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Although I don’t think Elinor would naturally gravitate toward fantasy books, I can definitely imagine her enjoying this one. Since a major focus of the book is on a friendship/sisterhood between two very different girls, I think she would relate to a lot of it. This book’s narrator, Dashti, is also a very nurturing person who sometimes forgets to look after herself because she’s looking out for others, which is something that Elinor would understand.


Anne Elliot (Persuasion)

1k my gifs jane austen Sally Hawkins Rupert Penry-Jones Persuasion ...

Anne is, in my opinion, one of the most under-appreciated characters in literature. Even though she’s quiet and easy to overlook, she has a lot of inner strength and dignity. I really just want to tell her that she deserves everything! Okay… *gets off my “Persuasion deserves more appreciation” soapbox*

My book recommendation is…

We Are Okay by Nina LaCour


I originally wanted to pick something cheerful since Anne could use that, but I couldn’t think of anything that fit. And sometimes when you’re sad – which Anne is, constantly – you just need to read something sad to commiserate your feelings. We Are Okay may be a heartbreaking book, but it could help show Anne that it’s okay to ask for help from the people around you when you need it. And despite its sad parts, it’s an ultimately hopeful book, much like Anne’s story.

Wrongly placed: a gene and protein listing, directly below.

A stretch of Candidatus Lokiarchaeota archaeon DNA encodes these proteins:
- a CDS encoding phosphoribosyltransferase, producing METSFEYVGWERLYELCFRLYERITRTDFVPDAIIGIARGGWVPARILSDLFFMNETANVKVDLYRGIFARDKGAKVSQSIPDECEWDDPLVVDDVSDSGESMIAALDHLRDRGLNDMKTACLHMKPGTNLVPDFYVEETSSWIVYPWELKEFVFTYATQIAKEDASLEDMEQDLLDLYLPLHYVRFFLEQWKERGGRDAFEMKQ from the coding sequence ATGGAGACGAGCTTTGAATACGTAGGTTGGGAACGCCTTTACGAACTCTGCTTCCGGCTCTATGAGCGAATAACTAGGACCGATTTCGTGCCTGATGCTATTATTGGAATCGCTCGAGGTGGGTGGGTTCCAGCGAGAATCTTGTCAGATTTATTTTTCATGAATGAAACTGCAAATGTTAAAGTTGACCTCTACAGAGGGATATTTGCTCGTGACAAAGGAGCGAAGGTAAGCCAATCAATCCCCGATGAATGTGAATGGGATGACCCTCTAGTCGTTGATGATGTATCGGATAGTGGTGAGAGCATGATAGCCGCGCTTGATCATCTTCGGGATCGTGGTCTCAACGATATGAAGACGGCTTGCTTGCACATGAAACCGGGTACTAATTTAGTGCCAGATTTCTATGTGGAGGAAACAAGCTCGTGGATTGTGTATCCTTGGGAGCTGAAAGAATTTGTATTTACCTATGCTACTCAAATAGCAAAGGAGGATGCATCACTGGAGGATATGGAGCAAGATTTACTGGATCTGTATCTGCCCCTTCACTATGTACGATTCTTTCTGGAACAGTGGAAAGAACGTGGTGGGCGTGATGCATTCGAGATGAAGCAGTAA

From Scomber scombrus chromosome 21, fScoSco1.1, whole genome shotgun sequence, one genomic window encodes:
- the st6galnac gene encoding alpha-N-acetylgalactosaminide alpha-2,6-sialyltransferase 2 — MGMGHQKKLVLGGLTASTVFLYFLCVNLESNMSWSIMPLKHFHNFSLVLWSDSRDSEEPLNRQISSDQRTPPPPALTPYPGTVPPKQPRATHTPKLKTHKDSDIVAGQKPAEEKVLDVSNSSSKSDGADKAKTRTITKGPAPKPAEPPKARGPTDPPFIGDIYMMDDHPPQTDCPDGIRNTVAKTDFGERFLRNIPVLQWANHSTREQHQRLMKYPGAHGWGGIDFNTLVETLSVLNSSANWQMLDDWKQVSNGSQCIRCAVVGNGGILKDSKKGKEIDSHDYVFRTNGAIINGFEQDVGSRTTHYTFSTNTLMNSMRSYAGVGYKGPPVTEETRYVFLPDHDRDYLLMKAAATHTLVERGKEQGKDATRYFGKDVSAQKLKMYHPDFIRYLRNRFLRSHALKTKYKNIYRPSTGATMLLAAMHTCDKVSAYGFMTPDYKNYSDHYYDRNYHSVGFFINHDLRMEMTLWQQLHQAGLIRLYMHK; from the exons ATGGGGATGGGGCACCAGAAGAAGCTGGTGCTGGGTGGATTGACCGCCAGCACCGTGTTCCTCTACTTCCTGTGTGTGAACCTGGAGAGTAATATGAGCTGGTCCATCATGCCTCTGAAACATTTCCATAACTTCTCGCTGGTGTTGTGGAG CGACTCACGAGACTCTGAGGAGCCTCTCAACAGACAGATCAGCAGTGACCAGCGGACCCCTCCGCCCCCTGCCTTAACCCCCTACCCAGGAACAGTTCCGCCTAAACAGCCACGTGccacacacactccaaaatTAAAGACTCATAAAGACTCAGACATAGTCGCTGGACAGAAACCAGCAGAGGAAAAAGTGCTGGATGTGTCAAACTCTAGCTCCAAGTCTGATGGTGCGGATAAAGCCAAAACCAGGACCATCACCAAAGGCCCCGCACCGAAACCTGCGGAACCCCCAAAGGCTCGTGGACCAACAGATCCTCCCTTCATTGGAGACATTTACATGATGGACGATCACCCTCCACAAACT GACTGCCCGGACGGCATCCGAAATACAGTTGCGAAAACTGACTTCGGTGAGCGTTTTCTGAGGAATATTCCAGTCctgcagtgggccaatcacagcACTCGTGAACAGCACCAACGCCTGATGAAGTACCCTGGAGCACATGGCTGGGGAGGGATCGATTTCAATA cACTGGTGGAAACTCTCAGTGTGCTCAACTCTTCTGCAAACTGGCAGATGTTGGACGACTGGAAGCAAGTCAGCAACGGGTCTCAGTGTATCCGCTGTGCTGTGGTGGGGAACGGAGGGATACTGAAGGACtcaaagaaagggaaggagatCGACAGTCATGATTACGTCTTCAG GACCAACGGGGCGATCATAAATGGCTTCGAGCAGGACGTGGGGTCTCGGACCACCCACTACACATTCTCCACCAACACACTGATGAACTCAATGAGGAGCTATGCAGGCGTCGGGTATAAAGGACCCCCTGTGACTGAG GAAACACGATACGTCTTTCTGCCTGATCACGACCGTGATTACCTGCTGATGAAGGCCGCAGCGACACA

Catherine Morland (Northanger Abbey)

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As the youngest of Austen’s heroines, Catherine is wide-eyed and at times quite naive, but in the most entertaining way possible. She’s a big reader and has convinced herself that she’s the heroine in a dramatic, Gothic novel (who hasn’t done this??), so she clearly needs something equally dramatic to lose herself in.

My book recommendation is…

Twilight by Stephanie Meyer


Am I choosing this book because I wrote an entire essay in college about why Gothic fiction is to Jane Austen’s time what vampire novels are to today, and wrote a modern-day Northanger Abbey AU where Catherine thought Henry Tilney was a vampire, which I turned in for a grade?? Maybe. We already know that Catherine enjoys unrealistically sensational romance and melodrama, so I’m 100% sure that she would love Twilight. Do I think it would be good for her and help mature her fanciful thinking? No, absolutely not. Is it incredibly entertaining to think about? Definitely!